Bomb Blast Inside Mosque Kills At Least 14 In Eastern Afghanistan

A bombing inside a mosque in eastern Afghanistan on Sunday killed at least 14 people and wounded dozens more, Afghan officials said. The blast took place during afternoon prayers at the mosque in the city of Khost, the capital of the province of the same name. The mosque was also being used as a voter registration center for parliamentary elections set for October, marking the latest in a series of attacks on election-related facilities. The explosion is believed to be caused by explosives...

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Inland Empire Economist John Husing

Jan 14, 2014

In his weekly conversation with KVCR's Ken Vincent, Inland Empire Economic Partnership Chief Economist John Husing explains why government deficits are not always a bad thing.

Palestinian Rights Activist Omar Barghouti

Jan 14, 2014

KVCR's Ken Vincent speaks with Palestinian Rights Activist Omar Barghouti, who will speak at UC Riverside today, urging support for his effort to get western nations --including the U.S. -- to boycott Israel, divest financial holdings that benefit Israel, and place sanctions on the Israeli government,  because of its treatment of Palestinians living in the West Bank and Gaza Strip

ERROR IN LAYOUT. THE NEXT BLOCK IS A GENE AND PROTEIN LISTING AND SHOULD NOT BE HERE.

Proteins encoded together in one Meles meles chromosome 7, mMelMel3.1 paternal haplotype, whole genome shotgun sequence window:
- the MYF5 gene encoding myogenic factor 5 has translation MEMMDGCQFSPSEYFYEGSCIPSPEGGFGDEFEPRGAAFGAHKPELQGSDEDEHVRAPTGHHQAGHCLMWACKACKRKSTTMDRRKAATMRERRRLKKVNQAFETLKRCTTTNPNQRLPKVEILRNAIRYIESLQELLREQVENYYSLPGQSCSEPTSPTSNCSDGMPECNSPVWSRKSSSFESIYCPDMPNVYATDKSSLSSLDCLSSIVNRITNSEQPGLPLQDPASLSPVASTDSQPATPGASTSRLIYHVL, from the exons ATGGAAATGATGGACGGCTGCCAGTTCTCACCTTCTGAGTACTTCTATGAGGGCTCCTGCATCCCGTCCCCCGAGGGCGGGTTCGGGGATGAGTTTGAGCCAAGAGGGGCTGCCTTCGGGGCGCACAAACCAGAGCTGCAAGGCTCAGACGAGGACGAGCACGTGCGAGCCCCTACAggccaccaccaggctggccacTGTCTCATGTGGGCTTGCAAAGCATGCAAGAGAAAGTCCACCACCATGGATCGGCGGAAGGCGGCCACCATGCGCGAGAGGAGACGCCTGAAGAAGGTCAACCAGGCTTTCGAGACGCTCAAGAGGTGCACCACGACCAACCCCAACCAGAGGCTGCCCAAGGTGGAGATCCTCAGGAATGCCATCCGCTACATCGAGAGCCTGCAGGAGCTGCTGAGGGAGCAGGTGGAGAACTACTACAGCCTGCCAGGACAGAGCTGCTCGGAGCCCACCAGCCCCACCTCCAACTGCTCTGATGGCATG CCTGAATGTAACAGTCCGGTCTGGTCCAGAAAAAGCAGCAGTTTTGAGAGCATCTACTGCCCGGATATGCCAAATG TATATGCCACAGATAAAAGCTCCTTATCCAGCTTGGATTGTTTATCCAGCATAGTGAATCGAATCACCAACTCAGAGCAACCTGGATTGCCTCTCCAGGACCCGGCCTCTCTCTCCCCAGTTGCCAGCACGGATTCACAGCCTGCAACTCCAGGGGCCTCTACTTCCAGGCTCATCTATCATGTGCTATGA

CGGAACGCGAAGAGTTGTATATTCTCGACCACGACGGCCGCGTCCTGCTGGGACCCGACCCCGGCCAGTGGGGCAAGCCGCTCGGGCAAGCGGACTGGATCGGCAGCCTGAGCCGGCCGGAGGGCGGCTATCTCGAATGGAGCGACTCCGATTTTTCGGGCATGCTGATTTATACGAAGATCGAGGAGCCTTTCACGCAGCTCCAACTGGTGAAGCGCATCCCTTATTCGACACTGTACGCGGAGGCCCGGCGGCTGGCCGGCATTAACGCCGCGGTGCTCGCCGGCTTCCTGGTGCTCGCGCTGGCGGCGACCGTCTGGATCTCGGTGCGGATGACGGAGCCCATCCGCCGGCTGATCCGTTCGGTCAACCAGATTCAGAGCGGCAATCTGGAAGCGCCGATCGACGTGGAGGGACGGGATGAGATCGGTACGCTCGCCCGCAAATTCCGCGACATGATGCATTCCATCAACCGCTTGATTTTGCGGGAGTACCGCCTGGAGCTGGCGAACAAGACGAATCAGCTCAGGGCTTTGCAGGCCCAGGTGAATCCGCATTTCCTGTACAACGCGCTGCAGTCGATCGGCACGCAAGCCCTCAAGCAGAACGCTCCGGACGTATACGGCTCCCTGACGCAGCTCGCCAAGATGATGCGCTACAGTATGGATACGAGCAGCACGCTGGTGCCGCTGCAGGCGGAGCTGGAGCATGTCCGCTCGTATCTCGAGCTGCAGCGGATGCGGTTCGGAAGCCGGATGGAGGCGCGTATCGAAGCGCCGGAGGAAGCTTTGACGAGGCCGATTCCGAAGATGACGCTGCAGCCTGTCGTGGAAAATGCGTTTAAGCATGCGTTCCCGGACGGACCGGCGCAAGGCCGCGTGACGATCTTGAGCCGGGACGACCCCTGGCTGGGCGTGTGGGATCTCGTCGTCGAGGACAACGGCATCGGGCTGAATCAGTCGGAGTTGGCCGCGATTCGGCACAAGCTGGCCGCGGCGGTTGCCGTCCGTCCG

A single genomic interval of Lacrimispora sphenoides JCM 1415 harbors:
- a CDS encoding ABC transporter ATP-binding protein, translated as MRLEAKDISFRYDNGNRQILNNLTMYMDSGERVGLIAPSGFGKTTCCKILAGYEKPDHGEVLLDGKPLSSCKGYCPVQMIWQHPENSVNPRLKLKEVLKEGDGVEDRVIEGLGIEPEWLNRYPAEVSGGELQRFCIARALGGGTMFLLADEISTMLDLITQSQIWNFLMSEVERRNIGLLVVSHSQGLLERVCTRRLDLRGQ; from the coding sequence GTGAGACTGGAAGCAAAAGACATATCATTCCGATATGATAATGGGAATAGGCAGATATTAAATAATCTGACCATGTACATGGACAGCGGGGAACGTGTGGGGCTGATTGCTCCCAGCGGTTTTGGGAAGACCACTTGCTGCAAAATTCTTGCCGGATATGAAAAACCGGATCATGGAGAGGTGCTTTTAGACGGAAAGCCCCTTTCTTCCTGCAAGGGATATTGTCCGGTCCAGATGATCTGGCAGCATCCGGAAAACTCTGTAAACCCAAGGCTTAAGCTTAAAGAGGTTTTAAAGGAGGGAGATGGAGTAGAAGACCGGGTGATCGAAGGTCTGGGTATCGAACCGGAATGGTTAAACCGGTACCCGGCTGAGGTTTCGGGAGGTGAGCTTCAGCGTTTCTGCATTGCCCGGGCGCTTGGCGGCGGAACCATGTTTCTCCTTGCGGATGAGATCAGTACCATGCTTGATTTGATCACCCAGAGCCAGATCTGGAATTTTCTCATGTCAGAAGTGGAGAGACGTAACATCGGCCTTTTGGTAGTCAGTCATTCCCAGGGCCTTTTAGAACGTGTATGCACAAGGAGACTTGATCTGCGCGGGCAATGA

Palestinian Rights Activist Omar Barghouti

Jan 14, 2014

KVCR's Ken Vincent speaks with Palestinian Rights Activist Omar Barghouti, who will speak at UC Riverside today, urging support for his effort to get western nations --including the U.S. -- to boycott Israel, divest financial holdings that benefit Israel, and place sanctions on the Israeli government,  because of its treatment of Palestinians living in the West Bank and Gaza Strip

Palestinian Rights Activist Omar Barghouti

Jan 14, 2014

KVCR's Ken Vincent speaks with Palestinian Rights Activist Omar Barghouti, who will speak at UC Riverside today, urging support for his effort to get western nations --including the U.S. -- to boycott Israel, divest financial holdings that benefit Israel, and place sanctions on the Israeli government,  because of its treatment of Palestinians living in the West Bank and Gaza Strip

San Bernardino Mayoral Candidates Differ on Issues

Jan 13, 2014

The two candidates competing for Mayor of San Bernardino in the February 4th election squared off in a League of Women Votes debate last week that stressed the differences between the candidates on important issues. KVCR's Matt Guilhem attended the forum and has a report. Photo Credit: LaFonzo Carter-San Bernardino Sun Staff Photographer

San Bernardino Mayoral Candidates Differ on Issues

Jan 13, 2014

The two candidates competing for Mayor of San Bernardino in the February 4th election squared off in a League of Women Votes debate last week that stressed the differences between the candidates on important issues. KVCR's Matt Guilhem attended the forum and has a report. Photo Credit: LaFonzo Carter-San Bernardino Sun Staff Photographer

San Bernardino Mayoral Candidates Differ on Issues

Jan 13, 2014